Designing for Higher Education

June 26, 2017
Green Abstract Image

The 2017 color of the year is PANTONE 15-0343, also known as “greenery.” Why does a university center focused on global health care about color swatches? If you talk to a contemporary designer, he or she might emphasize how color makes a “first impression” – for example, we might see green as “health” and “nature,” or brown as “rich” and “earthy.” If you talk to our faculty director, Sue J Goldie, she will tell you that choosing colors strategically can provide important nonverbal cues that enhance teaching and learning. For example, the use of bright and inviting colors can contribute to learning environments that “feel optimistic”, the incorporation of unexpected visual images can prompt “out of the box” ideas, and the strategic use of color in multimodal teaching materials can illuminate associations across complex interdisciplinary topics. 

Staff members from the Incubator (Michelle Ballas) and the Center for Decision Health Sciences (CHDS) at the Harvard T.H. Chan School of Public Health (Meg Harding) recently attended a design conference to help spark their creativity; discover new trends in color, photography, and typography; and learn about best practices in designing for higher education.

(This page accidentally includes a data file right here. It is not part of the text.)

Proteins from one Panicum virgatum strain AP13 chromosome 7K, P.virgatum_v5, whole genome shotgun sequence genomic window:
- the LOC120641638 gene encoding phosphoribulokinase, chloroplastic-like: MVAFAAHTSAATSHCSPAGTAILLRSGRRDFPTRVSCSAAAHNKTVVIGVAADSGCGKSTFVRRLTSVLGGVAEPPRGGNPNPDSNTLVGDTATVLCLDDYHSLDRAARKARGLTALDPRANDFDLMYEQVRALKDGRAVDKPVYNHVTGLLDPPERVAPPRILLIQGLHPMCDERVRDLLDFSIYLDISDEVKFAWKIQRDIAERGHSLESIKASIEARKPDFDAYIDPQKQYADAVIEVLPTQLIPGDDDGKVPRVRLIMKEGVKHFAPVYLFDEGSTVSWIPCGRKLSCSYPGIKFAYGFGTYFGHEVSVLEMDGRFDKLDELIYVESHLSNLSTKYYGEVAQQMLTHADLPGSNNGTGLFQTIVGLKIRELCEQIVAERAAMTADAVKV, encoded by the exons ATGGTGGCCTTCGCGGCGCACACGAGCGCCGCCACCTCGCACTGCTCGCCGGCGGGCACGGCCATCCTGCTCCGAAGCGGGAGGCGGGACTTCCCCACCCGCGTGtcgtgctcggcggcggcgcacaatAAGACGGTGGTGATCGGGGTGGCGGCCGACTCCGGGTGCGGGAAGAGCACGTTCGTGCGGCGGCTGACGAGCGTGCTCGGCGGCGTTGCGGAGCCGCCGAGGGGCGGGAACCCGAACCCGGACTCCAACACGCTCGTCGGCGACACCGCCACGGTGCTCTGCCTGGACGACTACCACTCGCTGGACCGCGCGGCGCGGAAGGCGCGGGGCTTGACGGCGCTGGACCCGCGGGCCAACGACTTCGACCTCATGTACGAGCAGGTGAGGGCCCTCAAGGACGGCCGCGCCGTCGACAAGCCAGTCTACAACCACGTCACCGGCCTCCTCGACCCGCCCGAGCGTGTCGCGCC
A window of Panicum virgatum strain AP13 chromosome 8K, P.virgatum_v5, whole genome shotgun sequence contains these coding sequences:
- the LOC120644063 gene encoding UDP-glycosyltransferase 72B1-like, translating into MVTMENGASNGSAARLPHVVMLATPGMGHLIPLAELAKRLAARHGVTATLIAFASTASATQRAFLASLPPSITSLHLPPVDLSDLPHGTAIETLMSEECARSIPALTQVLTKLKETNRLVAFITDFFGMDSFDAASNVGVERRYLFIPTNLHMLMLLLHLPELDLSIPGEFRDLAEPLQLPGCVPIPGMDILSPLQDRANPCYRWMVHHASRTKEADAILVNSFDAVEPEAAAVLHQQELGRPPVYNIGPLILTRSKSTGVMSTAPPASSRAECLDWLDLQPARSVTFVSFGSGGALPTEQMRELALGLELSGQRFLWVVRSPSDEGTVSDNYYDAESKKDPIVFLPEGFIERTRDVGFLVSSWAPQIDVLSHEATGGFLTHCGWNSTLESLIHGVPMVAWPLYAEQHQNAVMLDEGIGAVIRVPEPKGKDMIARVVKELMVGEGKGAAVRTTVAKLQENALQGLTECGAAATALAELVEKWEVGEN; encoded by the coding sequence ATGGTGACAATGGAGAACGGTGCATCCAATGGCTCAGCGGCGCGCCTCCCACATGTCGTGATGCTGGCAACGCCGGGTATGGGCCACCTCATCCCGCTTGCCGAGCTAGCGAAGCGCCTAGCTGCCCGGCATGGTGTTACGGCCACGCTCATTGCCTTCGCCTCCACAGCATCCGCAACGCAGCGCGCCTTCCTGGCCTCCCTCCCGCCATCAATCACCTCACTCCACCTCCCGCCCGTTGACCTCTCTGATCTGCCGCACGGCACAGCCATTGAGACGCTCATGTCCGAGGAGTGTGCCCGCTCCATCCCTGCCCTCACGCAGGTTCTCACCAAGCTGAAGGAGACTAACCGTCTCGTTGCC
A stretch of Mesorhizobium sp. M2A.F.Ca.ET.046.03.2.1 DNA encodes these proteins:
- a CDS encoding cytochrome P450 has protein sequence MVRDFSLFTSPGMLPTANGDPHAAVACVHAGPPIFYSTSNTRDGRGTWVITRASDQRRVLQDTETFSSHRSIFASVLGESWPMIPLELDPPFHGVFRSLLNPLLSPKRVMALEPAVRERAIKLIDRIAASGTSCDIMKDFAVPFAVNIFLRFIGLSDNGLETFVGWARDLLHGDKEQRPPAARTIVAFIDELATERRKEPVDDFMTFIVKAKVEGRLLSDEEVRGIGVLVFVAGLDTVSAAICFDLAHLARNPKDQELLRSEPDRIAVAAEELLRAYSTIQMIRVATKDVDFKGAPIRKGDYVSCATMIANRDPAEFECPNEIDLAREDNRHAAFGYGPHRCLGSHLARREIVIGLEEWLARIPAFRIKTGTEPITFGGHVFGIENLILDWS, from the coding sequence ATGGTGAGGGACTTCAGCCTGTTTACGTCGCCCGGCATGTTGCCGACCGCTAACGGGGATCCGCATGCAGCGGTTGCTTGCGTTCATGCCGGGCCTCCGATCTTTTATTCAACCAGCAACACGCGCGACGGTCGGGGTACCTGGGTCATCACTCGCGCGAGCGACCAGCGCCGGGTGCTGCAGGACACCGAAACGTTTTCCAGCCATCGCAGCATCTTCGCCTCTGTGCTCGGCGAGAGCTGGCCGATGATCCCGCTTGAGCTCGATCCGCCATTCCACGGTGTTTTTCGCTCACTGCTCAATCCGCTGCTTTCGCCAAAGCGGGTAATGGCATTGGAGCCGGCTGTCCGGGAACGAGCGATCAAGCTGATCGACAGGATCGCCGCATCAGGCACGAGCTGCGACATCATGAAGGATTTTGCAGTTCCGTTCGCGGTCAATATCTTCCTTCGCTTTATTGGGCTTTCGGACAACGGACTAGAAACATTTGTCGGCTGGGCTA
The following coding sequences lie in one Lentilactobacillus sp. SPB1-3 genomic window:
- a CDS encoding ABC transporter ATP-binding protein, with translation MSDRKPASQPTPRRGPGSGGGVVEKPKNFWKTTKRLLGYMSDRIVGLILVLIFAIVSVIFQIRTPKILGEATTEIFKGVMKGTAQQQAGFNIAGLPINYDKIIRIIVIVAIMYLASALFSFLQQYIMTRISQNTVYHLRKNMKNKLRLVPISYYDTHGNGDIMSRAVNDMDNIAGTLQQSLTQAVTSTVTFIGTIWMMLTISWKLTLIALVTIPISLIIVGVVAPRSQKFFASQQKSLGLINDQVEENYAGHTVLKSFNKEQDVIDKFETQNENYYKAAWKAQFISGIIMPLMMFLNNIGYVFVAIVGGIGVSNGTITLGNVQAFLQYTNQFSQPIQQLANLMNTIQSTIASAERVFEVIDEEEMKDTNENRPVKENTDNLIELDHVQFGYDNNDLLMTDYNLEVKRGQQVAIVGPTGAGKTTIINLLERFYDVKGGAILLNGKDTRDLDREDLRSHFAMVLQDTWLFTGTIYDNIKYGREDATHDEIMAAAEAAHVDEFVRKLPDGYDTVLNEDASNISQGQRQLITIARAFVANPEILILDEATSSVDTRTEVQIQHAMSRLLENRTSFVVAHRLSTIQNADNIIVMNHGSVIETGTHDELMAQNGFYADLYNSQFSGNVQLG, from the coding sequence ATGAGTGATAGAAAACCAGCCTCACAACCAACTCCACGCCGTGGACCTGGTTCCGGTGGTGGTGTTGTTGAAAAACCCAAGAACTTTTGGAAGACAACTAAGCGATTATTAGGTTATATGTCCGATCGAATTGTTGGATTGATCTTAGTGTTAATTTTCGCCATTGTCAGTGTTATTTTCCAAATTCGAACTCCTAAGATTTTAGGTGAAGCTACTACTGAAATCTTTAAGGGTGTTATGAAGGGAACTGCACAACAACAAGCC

For example, they learned that despite the extensive use of digital products and marketing in our current educational ecosystem, nearly three of four students still enjoy or even prefer to consume content via print publications. College age students are working to define their “personal brand” and customizing print materials with personalized details is very important to them. 

The use of images and their integration with text is also essential to overall design. Michelle and Meg learned new methods for designing with this integration in mind. They also explored cutting-edge approaches to font style (handwritten styles are popular) and stock photography; new trends in the use of such images include using simple patterns, floral patterns, moody minimalistic landscapes, bold and bright still life, and novel perspectives or angles. 

The Incubator is already pretty obsessed with infusing color into teaching tools and learning environments. (Take a look at our content prototypes, if you’re curious!) But armed with new knowledge from our staff ambassadors, GHELI and CHDS will incorporate trending concepts in colors, typography, and photography to enhance our educational materials and teaching prototypes, and to explore visual preferences of educators and learners across cultures. 

Oh, and that PANTONE green for 2017? It’s known at the Incubator as “our green” – it’s already a favorite in our offices and our design.